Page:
A trip to Morocco changes a dentist's perspective

By Helen Adams

Walter Renne, DMD is fearless when it comes to performing complicated dental procedures on his patients at the Medical University of South Carolina (MUSC). Putting his trust in an airplane traveling hundreds of miles an hour is another matter.

“I’m not too used to going places.  I’m scared to fly,” Renne recently said in his office in MUSC’s Division of Restorative Dentistry. He’s not alone.  One study found that up to 40 percent of people have at least some anxiety about flying. But Renne did something that many of those people fail to do.   He got on an airplane anyway.  And not only did he fly to another city.  He flew to another continent.

Renne, a specialist in computer-aided restorative dentistry at MUSC, traveled more than 4,000 miles to North Africa.  That’s how strongly he believed in the value of helping in a free clinic in Morocco with a team of fellow volunteers from MUSC.

“The need there is so much more profound than the need here,” Renne said. 

Morocco may be best known in this country as the dramatic and glamorous setting for the 1942 film, Casablanca, but unfortunately, in the medical field, it’s known for something else as well:  poor health care. Less than a third of Moroccans have health insurance and Morocco’s own health minister has called his country’s standards of care inadequate. In May, nearly 50 people from MUSC, including Renne, went to Morocco to do what they could to help.  They are part of the Charleston chapter of Medical Campus Outreach (MCO).  MCO is a national organization that brings together teams of health care experts to do volunteer work in countries in need, such as Morocco.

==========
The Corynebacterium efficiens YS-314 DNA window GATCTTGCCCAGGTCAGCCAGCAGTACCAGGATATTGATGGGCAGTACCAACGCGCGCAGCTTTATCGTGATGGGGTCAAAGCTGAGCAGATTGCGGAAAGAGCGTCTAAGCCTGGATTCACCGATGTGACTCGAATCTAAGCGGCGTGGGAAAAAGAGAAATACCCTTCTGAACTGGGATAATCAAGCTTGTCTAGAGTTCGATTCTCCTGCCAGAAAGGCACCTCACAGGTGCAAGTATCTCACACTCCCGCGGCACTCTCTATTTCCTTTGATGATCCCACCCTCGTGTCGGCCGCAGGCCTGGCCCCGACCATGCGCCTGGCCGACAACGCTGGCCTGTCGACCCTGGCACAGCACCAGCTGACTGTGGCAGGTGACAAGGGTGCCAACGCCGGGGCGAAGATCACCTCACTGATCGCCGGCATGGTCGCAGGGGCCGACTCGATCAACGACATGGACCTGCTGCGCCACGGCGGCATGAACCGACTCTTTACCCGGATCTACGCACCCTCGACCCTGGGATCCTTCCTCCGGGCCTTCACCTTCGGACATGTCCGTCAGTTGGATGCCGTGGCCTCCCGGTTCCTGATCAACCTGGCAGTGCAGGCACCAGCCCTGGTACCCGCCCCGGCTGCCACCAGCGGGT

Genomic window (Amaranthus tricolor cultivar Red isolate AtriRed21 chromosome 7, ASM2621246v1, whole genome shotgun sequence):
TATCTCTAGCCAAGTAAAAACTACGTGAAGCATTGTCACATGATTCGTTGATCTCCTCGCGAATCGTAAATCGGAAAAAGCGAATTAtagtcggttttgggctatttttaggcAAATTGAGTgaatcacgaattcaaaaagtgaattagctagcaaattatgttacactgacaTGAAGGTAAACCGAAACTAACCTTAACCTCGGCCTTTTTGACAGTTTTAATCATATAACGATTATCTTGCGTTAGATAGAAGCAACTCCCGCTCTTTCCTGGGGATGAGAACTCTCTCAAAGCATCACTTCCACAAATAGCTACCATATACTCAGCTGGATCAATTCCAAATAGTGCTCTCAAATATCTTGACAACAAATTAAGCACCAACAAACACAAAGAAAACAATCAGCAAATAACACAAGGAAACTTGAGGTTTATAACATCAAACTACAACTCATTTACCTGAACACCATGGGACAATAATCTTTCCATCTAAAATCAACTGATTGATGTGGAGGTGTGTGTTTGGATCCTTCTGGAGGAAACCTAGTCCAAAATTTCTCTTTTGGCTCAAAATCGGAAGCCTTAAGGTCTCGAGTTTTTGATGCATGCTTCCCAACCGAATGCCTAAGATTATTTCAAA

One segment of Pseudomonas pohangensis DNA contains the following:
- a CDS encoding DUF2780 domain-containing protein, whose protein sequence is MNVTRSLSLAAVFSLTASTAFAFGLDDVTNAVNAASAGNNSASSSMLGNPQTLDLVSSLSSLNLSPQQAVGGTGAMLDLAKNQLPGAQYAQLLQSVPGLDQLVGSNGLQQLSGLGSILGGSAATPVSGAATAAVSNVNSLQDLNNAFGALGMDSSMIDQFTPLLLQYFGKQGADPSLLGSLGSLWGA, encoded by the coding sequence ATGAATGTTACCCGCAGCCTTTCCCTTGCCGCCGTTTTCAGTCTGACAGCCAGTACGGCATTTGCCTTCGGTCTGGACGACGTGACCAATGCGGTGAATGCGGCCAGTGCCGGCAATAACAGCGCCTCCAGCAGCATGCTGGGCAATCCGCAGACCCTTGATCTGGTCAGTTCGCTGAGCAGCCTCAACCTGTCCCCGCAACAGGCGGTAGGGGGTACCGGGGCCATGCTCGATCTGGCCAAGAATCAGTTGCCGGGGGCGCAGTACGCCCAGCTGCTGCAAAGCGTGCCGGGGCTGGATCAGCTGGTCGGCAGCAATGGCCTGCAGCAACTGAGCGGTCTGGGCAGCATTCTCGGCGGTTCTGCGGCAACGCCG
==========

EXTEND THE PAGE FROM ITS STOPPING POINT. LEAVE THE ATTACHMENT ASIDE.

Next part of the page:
“We had a team of people from MUSC from almost every discipline you can imagine,” Renne said. That included dentists, physicians, physicians’ assistants, nurses, pharmacists, occupational and physical therapists, and students. The MUSC team worked for two weeks in a clinic in Marrakesh, where the line of patients waiting for help stretched down a street.  The team helped everyone from the very old to the very young. 

Renne described the circumstances facing some of his younger patients.     

“So many children in pain with their teeth, with abscesses, just coming in crying.  To be able to remove that pain for them and send them home happy was just incredible,” Renne said.

The MUSC team found the work personally rewarding, and it served another purpose as well:  it offered the chance for MUSC students to work one-on-one with mentors in a fast-paced environment and allowed them to see what experts from other disciplines do.

“The students benefit greatly from this,” Renne said.  “Take for example just the dental team, which is the team I was with.  We’re together with everybody else, and so for the first time, the dental students might get to see exactly what physicians’ assistants do, and nursing and pharmacy.  We rely on everybody.  We come together as this great big team and get a new and profound appreciation for the rest of the medical profession.”

Renne plans to participate in future international work with the MUSC team, despite the fact that it will involve getting back on an airplane.

“It’s everything to reach out to the rest of the world in my opinion.  There’s nothing like traveling to a different area as a team of people with the same goal to ring together the various disciplines and see the miraculous teamwork that happens.”

Helen Adams is an intern in the Center for Global Health